There is a 27-kilometer (17-mile) tunnel 175 meters (574 feet) underground on the border of France and Switzerland at the CERN (The European Organization for Nuclear Research) research facility. Inside this tube is the world’s largest high-energy particle collider the Large Hadron Collider (LHC). Physicists shoot protons through this tube at the highest possible speeds, near the speed of light, and then make them crash together to see what will happen.
The public is welcome on a first come first serve basis to explore the exhibits of this massive research center. Guests may also join a tour that gives visitors a view into the Atlas research center and entrance into the older and smaller collider that is no longer used. See the proposed schedule to make the most of your time during a visit to LHC.
The process of breaking apart atoms produces radiation so the old collider was closed to the public for 10 years after it was decommissioned. This time gap allowed the radiation to dissipate. According to our guide, the Guiger counter no longer registers radiation in the blue room containing the massive magnets and decommissioned collider tube in which we stood.
Why is it so big?
Accelerated particles tend toward a straight line. If particles are studied as they accelerate through a straight line there are limited opportunities to study collisions along that line. However, if those particles are forced to curve and travel continuously around a circle acceleration can increase as well as opportunities to force collisions that can be studied.
First, we must get them to curve and that takes super powerful magnets. Dipole magnets are cooled to ‑271.3°C, colder than outer space and only 2 degrees above absolute zero. There are 1,232 of these dipole magnets each 15 meters long. Together they generate an 8.3 tesla (SI unit of magnetic flux density, not a car) magnetic field. This field is “100,000 times more powerful than the Earth’s magnetic field.” – numbers from CERN
These supercooled dipole magnets are used to bend the path of the accelerated protons. Even with the size and strength their influence is minuscule. Therefore it takes 27 kilometers of the world’s most powerful magnets to bend these protons into a circular path.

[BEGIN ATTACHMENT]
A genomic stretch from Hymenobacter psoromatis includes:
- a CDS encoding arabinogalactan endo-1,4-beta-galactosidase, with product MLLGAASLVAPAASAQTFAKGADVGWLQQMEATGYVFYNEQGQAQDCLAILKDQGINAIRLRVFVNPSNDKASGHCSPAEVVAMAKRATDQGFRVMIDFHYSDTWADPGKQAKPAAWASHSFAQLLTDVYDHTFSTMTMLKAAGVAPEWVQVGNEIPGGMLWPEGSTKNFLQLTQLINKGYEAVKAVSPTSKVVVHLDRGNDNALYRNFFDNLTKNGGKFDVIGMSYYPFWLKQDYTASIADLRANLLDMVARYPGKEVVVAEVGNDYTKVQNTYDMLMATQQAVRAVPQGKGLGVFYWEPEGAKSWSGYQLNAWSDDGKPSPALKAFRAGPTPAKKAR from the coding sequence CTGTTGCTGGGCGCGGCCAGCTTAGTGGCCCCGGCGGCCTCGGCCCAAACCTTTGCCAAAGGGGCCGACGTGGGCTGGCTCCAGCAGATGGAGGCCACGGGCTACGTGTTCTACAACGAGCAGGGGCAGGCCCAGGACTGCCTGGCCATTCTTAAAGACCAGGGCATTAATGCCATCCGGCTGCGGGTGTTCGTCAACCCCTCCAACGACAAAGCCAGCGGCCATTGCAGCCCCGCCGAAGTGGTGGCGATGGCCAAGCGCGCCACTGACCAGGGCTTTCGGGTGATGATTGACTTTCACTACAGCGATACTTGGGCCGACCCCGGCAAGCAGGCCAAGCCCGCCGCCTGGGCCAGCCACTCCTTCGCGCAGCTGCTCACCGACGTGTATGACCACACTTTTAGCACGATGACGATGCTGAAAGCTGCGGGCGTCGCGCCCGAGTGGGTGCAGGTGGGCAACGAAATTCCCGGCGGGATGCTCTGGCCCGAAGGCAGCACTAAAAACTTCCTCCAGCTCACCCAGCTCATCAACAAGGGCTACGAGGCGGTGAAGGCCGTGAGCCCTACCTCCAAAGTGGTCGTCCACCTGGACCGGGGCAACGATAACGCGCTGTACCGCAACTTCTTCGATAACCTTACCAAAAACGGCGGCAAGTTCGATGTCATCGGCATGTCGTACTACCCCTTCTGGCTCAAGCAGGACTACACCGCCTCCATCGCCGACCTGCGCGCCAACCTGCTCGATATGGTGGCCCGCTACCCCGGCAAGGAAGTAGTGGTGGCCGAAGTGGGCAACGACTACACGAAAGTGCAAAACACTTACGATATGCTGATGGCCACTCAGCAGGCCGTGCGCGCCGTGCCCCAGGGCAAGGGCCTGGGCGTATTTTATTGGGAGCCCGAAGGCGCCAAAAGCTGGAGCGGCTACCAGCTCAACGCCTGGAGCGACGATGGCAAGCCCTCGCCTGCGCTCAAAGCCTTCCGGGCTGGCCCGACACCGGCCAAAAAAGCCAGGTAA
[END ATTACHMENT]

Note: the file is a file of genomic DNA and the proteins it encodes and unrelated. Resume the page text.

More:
What are they looking for?
Physicists are looking for the same thing as all scientists look for, new discoveries. They are looking for answers to the fundamental open questions in physics. They study particles to understand how the universe works and holds together. Many are looking for answers to explain how the universe formed. They are looking for dark matter and the boson field, but also hoping to find new things not thought of yet.
We know that the amount of matter and energy in the universe is constant. Neither energy nor matter can be destroyed but they can be converted. Einsteins E-mc2 is a formula that reflects the relationship between energy and matter. Energy is equal to mass times the speed of light squared.
While sitting around a campfire, watching matter (logs) turn into energy (heat and light) is mesmerizing. Physicists at the Hadron Collider watch as protons are shot around the circle close to the speed of light. There are four junctions where the beams of speeding protons are bent to collide. The collation is opposite that of a campfire. Instead of matter turning to energy, the energy of these speeding protons is turned to mass. The results are just as mesmerizing to physicists as a campfire is to the rest of us. Millions of high-speed cameras and detectors record every nuance of these collisions to see if they can find evidence of the illusive invisible Higgs field.
The God Particle
The Higgs field is a theorized energy field thought to be present throughout the entire universe. The Higgs Boson is the particle that interacts with this energy field and theoretically gives everything mass and holds our universe together.